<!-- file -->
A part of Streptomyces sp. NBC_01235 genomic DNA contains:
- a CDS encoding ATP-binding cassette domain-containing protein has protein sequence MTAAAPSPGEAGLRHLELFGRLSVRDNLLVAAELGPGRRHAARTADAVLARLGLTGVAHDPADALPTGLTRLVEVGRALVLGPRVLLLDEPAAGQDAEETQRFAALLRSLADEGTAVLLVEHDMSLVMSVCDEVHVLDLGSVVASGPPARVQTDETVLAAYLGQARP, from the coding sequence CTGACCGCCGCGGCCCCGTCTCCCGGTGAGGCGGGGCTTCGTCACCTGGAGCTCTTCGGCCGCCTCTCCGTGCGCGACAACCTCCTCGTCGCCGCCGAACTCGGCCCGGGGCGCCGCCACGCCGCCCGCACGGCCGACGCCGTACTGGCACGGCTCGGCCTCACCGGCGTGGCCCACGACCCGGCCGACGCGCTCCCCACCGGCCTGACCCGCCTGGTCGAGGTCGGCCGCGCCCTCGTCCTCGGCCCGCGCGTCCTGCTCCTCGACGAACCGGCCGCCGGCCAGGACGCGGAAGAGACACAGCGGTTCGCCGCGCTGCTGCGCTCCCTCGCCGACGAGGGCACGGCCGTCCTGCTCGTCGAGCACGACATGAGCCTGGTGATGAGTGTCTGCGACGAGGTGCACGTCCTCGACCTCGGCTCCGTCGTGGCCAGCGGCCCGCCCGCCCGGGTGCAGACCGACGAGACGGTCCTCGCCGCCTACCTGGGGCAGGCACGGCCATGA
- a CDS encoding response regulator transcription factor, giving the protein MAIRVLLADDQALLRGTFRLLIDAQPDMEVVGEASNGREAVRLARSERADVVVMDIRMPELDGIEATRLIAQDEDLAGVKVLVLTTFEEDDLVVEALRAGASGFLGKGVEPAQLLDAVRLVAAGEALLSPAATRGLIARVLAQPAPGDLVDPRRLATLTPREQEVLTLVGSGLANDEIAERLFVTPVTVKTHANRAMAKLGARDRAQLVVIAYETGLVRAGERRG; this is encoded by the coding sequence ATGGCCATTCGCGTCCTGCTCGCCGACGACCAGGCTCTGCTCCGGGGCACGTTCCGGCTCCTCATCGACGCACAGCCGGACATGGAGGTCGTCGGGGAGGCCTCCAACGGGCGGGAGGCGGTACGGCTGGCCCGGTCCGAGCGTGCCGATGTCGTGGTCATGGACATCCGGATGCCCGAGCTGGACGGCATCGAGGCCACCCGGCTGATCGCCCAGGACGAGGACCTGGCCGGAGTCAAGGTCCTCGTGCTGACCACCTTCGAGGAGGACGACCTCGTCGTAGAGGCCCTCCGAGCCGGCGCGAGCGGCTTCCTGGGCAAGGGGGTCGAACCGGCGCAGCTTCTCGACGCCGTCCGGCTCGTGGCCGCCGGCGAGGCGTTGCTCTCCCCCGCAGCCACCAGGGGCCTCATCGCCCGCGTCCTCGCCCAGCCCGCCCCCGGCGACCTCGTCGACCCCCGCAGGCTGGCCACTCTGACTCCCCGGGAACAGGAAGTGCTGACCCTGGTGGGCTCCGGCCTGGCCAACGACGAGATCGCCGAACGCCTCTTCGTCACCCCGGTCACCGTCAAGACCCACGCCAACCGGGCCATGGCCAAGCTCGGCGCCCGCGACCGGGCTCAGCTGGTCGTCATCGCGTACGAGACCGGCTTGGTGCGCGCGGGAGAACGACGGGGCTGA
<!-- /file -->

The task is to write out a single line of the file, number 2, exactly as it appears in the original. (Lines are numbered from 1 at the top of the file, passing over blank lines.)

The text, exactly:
- a CDS encoding ATP-binding cassette domain-containing protein has protein sequence MTAAAPSPGEAGLRHLELFGRLSVRDNLLVAAELGPGRRHAARTADAVLARLGLTGVAHDPADALPTGLTRLVEVGRALVLGPRVLLLDEPAAGQDAEETQRFAALLRSLADEGTAVLLVEHDMSLVMSVCDEVHVLDLGSVVASGPPARVQTDETVLAAYLGQARP, from the coding sequence CTGACCGCCGCGGCCCCGTCTCCCGGTGAGGCGGGGCTTCGTCACCTGGAGCTCTTCGGCCGCCTCTCCGTGCGCGACAACCTCCTCGTCGCCGCCGAACTCGGCCCGGGGCGCCGCCACGCCGCCCGCACGGCCGACGCCGTACTGGCACGGCTCGGCCTCACCGGCGTGGCCCACGACCCGGCCGACGCGCTCCCCACCGGCCTGACCCGCCTGGTCGAGGTCGGCCGCGCCCTCGTCCTCGGCCCGCGCGTCCTGCTCCTCGACGAACCGGCCGCCGGCCAGGACGCGGAAGAGACACAGCGGTTCGCCGCGCTGCTGCGCTCCCTCGCCGACGAGGGCACGGCCGTCCTGCTCGTCGAGCACGACATGAGCCTGGTGATGAGTGTCTGCGACGAGGTGCACGTCCTCGACCTCGGCTCCGTCGTGGCCAGCGGCCCGCCCGCCCGGGTGCAGACCGACGAGACGGTCCTCGCCGCCTACCTGGGGCAGGCACGGCCATGA